To finish what I’m trying at with all this 9/11-history thing: If you ever watch the movie World Trade Center, you’ll notice that no questions are asked about the attack, the story is centered around two people talking to each other under a pile of rubble and their family. There is so much more the director should’ve included, thousands suffered and when making a film about such a tragedy without asking any questions to it is a waste. Watch the movie. Watch it not because of its quality (which is plain horrible), but too see how shallow one can make a movie about a historic event. Then, afterwards, you can watch Bowling for Columbine, Fahrenheit 9/11, Supersize Me and eventually Al Gore’s new documentary for some quality (true, they’re documentaries and WTC is not, but that’s not the point).

I’ll wrap up:

Ragnarok’s question: How do your history books talk about wars you’ve started or lost?

My follow-up: How are you taught to look at history?

Our history books are fairly neutral, boring, full of different analysis of situations by historians for example and very very very in-depth about WWI and WWII with many sources. Many. (Like, speeches from politicians, extracts from contracts, bills, constitutions and treaties and so on and so forth)
Mostly focused on Germany of course, but normally, each country has its chapter and there are a lot of graphics and statistics showing the relations between the countries and Europe worldwide during the certain times, viewpoints economically, ideologically, politically etc etc. I could scan a few if you’re interested. Note that they’re in German.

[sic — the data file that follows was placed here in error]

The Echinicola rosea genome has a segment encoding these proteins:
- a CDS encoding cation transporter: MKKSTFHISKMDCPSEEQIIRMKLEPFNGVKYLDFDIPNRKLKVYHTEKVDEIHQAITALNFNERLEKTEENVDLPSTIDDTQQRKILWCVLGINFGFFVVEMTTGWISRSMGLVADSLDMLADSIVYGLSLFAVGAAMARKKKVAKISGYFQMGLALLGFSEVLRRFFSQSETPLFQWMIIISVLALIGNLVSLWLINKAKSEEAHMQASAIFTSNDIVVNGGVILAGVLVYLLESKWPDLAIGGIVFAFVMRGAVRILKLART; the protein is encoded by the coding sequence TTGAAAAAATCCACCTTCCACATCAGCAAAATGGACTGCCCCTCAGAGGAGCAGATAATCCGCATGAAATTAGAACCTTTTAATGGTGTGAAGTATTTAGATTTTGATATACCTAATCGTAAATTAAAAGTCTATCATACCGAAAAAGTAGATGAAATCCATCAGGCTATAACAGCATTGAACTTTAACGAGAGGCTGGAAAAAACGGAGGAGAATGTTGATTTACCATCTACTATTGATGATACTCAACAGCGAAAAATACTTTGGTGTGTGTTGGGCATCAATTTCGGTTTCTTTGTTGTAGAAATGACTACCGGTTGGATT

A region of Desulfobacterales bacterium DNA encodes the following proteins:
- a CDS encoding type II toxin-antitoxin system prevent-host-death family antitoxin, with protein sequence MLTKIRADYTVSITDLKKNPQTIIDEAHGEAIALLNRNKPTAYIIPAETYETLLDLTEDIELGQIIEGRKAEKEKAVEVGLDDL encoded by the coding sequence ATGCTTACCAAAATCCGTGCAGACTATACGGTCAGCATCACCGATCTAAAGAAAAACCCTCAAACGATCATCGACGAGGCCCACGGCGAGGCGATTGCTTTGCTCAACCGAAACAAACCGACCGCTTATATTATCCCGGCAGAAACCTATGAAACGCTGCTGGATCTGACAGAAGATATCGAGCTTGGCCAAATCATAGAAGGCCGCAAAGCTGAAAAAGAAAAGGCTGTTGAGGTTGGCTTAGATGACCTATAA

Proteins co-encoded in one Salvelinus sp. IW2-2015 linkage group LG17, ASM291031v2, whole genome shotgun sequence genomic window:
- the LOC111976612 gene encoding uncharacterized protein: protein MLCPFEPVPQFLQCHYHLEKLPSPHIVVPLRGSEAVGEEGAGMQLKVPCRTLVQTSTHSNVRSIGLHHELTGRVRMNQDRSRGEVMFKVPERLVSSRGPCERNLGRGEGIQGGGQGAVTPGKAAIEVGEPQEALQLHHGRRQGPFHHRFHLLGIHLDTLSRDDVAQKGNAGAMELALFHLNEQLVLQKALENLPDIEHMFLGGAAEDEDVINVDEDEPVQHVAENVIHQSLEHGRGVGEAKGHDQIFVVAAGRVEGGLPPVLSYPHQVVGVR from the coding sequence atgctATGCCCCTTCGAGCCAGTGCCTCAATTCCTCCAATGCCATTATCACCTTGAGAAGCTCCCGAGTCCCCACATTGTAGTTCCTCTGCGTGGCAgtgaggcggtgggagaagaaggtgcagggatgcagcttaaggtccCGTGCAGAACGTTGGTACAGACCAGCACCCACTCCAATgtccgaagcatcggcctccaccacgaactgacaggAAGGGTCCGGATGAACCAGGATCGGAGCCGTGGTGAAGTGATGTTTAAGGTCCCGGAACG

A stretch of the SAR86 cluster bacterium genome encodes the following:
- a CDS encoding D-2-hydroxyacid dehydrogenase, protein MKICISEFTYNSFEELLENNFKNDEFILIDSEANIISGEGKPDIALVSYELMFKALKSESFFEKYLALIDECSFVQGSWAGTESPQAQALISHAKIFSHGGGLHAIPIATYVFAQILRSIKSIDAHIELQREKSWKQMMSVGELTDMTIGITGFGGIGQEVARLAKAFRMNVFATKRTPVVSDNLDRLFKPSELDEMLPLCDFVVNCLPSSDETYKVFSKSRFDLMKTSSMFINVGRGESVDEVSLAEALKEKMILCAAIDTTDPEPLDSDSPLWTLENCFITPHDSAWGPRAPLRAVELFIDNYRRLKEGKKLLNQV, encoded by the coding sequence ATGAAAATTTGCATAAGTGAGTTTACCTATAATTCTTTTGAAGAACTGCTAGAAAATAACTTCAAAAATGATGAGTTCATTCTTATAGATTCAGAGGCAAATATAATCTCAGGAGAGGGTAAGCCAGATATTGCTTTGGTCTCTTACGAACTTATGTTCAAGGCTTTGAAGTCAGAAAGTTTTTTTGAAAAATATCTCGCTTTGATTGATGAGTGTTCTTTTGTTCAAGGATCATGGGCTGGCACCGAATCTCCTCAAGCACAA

I could scan a few if you’re interested. Note that they’re in German.

That kind of neutrality would seem quite German, indeed. (I take it you’re from Germany? Oder was?)

Oder was. xD Yes, I am. And yeah, obviously they’re very careful when it comes to statements. There aren’t really any noticeable sympathetical tendencies towards the US/ USSR/ France (duh) / whatever. Mostly, they try to show every relevant perspective that comes into question. At least my history books.

Well, we got a very steeply priced “victory” in WWII, seeing we didn’t lose our hard-earned independence.

We did lose a bit of credibility over getting some help from Germany, but it was a lose-lose situation any way around: Either get into another war with the Soviets, or drive out the very German troops we were allied with.

Result: Anything burns, even Lapland.

Although it was a pure miracle we didn’t get overrun in the two wars that were instigated by the eastern neighbour. And not to mention the fact our guys almost went to Leningrad when we started advancing over the lines, taking back the land we lost during the small time of peace… (Germans had an idea that we should take it, but it would’ve caused a bit too much agression if we went too close.)

I’m pretty sure the American history books would omit the time they failed to beat Canada. It was a stalemate, but the British did burn part of Washington DC while the Americans burned York (Toronto).

The War of 1812 was fought between the United States of America and Great Britain and its nearby colonies, Canada and Nova Scotia, from 1812 to 1815 on land and sea. The Americans declared war on Britain on June 18, 1812, for a combination of reasons— outrage at the impressment (seizure) of thousands of American sailors, frustration at British restraints on neutral trade while Britain warred with France, and anger at British support for native attacks along the frontier[1] which conflicted with American expansion and settlement into the Old Northwest.